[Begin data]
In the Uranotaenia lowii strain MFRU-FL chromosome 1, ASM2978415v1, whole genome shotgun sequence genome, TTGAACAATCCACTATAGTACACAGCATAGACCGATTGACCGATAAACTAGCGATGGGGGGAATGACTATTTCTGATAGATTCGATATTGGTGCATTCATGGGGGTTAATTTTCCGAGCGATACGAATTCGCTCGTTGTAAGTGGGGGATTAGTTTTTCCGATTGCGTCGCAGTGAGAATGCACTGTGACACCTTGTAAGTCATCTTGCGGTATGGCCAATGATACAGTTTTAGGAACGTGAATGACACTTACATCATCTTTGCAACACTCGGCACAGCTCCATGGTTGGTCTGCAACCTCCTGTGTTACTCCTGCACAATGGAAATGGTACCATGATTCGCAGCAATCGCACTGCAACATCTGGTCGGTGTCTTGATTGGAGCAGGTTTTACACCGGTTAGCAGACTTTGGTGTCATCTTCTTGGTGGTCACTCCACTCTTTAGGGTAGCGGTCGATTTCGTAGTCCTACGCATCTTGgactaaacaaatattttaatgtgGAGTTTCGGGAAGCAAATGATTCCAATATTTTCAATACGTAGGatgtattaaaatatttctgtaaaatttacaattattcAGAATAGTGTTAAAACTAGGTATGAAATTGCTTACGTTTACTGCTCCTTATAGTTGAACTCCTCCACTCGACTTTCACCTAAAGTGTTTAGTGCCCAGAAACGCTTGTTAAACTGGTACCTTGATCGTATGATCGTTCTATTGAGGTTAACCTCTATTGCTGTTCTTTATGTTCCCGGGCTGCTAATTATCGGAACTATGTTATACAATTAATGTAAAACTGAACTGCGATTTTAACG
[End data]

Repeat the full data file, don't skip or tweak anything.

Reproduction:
In the Uranotaenia lowii strain MFRU-FL chromosome 1, ASM2978415v1, whole genome shotgun sequence genome, TTGAACAATCCACTATAGTACACAGCATAGACCGATTGACCGATAAACTAGCGATGGGGGGAATGACTATTTCTGATAGATTCGATATTGGTGCATTCATGGGGGTTAATTTTCCGAGCGATACGAATTCGCTCGTTGTAAGTGGGGGATTAGTTTTTCCGATTGCGTCGCAGTGAGAATGCACTGTGACACCTTGTAAGTCATCTTGCGGTATGGCCAATGATACAGTTTTAGGAACGTGAATGACACTTACATCATCTTTGCAACACTCGGCACAGCTCCATGGTTGGTCTGCAACCTCCTGTGTTACTCCTGCACAATGGAAATGGTACCATGATTCGCAGCAATCGCACTGCAACATCTGGTCGGTGTCTTGATTGGAGCAGGTTTTACACCGGTTAGCAGACTTTGGTGTCATCTTCTTGGTGGTCACTCCACTCTTTAGGGTAGCGGTCGATTTCGTAGTCCTACGCATCTTGgactaaacaaatattttaatgtgGAGTTTCGGGAAGCAAATGATTCCAATATTTTCAATACGTAGGatgtattaaaatatttctgtaaaatttacaattattcAGAATAGTGTTAAAACTAGGTATGAAATTGCTTACGTTTACTGCTCCTTATAGTTGAACTCCTCCACTCGACTTTCACCTAAAGTGTTTAGTGCCCAGAAACGCTTGTTAAACTGGTACCTTGATCGTATGATCGTTCTATTGAGGTTAACCTCTATTGCTGTTCTTTATGTTCCCGGGCTGCTAATTATCGGAACTATGTTATACAATTAATGTAAAACTGAACTGCGATTTTAACG